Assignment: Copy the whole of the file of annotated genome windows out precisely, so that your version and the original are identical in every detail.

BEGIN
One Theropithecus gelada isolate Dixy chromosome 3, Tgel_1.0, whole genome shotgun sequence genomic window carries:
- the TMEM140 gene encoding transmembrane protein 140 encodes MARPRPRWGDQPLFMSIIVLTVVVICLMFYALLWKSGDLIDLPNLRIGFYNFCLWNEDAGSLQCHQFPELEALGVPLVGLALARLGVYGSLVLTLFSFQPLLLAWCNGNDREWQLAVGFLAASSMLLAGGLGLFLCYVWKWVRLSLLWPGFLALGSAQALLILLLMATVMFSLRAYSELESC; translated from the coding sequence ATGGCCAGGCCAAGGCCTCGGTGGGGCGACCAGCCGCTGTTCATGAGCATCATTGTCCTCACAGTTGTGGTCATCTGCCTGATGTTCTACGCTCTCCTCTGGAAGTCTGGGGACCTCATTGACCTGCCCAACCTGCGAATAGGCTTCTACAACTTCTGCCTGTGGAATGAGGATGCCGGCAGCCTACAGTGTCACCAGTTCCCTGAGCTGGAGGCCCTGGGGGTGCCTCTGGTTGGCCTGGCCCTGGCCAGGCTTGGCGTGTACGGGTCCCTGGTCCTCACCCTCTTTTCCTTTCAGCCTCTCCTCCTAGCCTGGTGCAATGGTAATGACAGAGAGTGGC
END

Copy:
One Theropithecus gelada isolate Dixy chromosome 3, Tgel_1.0, whole genome shotgun sequence genomic window carries:
- the TMEM140 gene encoding transmembrane protein 140 encodes MARPRPRWGDQPLFMSIIVLTVVVICLMFYALLWKSGDLIDLPNLRIGFYNFCLWNEDAGSLQCHQFPELEALGVPLVGLALARLGVYGSLVLTLFSFQPLLLAWCNGNDREWQLAVGFLAASSMLLAGGLGLFLCYVWKWVRLSLLWPGFLALGSAQALLILLLMATVMFSLRAYSELESC; translated from the coding sequence ATGGCCAGGCCAAGGCCTCGGTGGGGCGACCAGCCGCTGTTCATGAGCATCATTGTCCTCACAGTTGTGGTCATCTGCCTGATGTTCTACGCTCTCCTCTGGAAGTCTGGGGACCTCATTGACCTGCCCAACCTGCGAATAGGCTTCTACAACTTCTGCCTGTGGAATGAGGATGCCGGCAGCCTACAGTGTCACCAGTTCCCTGAGCTGGAGGCCCTGGGGGTGCCTCTGGTTGGCCTGGCCCTGGCCAGGCTTGGCGTGTACGGGTCCCTGGTCCTCACCCTCTTTTCCTTTCAGCCTCTCCTCCTAGCCTGGTGCAATGGTAATGACAGAGAGTGGC